The Northwestern University Symposium on Technology for Design and Construction (http://www.techforconstruction.com/) was 3 days well spent with a variety of speakers, and interesting people to meet with. Most attendees are from the software side, the design side, or the construction side, not too surprising given the very descriptive name of the gathering (what, no artists, no accountants or jail wardens?). One speaker stated his hopes for the future of technology thusly (and while I show it as a a quote, his exact words may have been slightly different as I used no reliable technology to record his words, only wet ware): “… purchasing construction products will become as easy as buying shoes..” He may have have qualified it by referencing, buying shoes online. No matter. What interests me is that if I heard the words, but knew nothing else about the speaker, I could tell you, at a confidence level well over 90%, that the speaker’s background was in technology or design. It’s almost impossible to imagine someone on the construction side talking like that. Why this gulf?
Because commercial construction is enormously complex and much of that complexity is not simply in the individual components but in how they fit together with other products. Viewed from a distance, it seems reasonably amenable to automation and not unduly complex. People on the construction side view it up close and are constantly (and often forcefully) reminded of the complexity.
It is no accident that the most fruitful work in this area comes more from e/p/c than from a/e/c and is focused on valves, which is a collection of products with well defined variations, constraints and interfaces. More complex than shoes but simple compared to curtain wall. For background see http://www.fiatech.org/procurement-supply-networkds/active-projects/751-expediting-equipment-a-material-selection-and-acquisition-emsa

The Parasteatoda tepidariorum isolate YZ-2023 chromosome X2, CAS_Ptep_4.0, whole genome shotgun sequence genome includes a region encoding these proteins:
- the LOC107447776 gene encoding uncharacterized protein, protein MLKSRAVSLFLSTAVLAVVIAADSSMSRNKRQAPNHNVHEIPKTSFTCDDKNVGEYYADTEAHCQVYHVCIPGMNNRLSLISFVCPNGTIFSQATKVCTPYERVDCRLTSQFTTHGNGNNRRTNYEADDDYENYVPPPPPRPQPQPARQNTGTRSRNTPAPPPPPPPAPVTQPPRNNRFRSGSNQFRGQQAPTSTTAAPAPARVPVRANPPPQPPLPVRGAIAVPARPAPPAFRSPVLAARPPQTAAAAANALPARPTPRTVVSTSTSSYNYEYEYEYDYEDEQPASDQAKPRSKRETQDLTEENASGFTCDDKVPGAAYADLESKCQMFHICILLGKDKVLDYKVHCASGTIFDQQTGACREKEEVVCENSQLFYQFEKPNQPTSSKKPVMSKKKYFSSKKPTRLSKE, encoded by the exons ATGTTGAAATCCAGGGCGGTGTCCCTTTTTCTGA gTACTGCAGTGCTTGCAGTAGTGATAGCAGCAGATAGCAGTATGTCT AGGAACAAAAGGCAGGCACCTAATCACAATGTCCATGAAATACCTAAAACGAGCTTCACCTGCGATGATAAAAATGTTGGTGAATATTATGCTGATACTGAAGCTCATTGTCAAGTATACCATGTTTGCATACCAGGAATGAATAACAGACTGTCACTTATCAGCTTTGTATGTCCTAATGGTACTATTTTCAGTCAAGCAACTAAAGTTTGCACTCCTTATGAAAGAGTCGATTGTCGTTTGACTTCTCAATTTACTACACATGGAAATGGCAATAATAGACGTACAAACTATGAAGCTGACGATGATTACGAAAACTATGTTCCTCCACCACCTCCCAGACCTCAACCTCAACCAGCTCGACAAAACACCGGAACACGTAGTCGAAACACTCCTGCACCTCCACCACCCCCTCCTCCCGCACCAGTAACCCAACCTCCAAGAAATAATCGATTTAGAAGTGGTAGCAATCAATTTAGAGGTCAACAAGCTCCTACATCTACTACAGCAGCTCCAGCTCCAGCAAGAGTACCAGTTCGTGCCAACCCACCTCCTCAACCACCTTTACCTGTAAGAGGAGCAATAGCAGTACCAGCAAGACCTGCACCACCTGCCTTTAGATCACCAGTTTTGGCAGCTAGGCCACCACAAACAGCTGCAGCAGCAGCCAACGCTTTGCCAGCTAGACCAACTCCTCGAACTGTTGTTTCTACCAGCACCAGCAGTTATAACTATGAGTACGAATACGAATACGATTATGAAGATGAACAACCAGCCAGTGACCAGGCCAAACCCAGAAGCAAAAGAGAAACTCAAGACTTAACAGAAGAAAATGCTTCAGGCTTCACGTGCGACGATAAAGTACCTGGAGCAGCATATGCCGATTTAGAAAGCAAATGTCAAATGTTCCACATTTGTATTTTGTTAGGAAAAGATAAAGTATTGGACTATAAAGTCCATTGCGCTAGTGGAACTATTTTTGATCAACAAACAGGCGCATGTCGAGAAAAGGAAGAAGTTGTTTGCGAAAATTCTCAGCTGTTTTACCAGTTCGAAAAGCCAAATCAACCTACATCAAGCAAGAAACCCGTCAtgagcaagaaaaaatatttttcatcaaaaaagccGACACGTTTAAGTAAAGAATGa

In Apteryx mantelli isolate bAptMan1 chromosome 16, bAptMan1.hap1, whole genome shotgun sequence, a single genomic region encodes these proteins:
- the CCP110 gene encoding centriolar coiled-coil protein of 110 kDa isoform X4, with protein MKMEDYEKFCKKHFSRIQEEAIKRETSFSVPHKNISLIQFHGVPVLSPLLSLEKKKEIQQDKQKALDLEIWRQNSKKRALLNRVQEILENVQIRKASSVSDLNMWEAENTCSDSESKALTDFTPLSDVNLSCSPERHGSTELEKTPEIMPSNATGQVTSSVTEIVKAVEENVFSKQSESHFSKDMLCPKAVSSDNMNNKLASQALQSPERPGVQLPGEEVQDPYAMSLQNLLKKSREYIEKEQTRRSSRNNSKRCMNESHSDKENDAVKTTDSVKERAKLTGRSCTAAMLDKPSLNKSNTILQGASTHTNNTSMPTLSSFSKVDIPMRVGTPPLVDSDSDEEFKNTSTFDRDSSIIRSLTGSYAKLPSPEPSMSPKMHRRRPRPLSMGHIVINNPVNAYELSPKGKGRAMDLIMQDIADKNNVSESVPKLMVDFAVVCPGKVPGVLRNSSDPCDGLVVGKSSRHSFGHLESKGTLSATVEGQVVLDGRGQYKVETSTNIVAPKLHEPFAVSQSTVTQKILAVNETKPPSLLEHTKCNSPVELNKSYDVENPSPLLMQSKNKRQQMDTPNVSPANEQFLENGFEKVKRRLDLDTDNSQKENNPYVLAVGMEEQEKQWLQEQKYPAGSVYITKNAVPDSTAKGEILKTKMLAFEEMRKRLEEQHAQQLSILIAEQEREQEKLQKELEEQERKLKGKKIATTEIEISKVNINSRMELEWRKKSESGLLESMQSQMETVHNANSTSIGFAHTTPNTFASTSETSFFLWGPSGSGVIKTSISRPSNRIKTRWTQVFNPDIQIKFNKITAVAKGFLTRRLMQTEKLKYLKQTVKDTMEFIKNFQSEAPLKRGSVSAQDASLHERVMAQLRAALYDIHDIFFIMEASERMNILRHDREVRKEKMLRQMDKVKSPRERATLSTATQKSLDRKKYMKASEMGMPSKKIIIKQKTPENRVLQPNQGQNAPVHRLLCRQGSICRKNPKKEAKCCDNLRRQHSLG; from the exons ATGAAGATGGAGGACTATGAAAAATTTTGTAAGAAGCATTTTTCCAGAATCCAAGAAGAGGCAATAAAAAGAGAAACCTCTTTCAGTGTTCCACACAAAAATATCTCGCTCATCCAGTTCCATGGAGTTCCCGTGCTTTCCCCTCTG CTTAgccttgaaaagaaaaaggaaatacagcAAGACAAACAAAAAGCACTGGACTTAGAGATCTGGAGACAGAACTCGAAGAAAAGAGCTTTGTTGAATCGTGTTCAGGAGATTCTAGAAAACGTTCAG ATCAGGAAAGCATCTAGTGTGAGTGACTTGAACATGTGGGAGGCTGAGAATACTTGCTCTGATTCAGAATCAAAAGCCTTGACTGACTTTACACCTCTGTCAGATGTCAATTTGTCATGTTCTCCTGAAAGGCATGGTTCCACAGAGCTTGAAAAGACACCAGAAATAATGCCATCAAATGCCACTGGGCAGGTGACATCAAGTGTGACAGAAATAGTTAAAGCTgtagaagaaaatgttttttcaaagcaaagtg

I came into commercial construction from IT and it took me years to accept that the reason it seemed so messy and complex was simply because it was. Here I am speaking solely of the technical product issues, although the process is also messy and complex. Technological optimism coupled with oversimplification of the issues raises false hopes. Anyone familiar with the long history and struggles toward interoperability in a/e/c knows that the path is full of abandoned (false) hopes for quick progress. A core reason for this is lack of understanding of the actual complexity surrounding products.
If I were not so busy with bidding and today’s problem interfacing materials (oops, something else attaches to the column where you have a column cover), I’d do a parallel post on modeling. Short summary is that BIM today is full of design models that contractors find to be far short of the construction model they need. How come? One is way more complex than the other and requires way way more and different knowledge. (Please do not read this as trashing architects – they are underpaid, under-respected, and often asked to do more than they reasonably can.)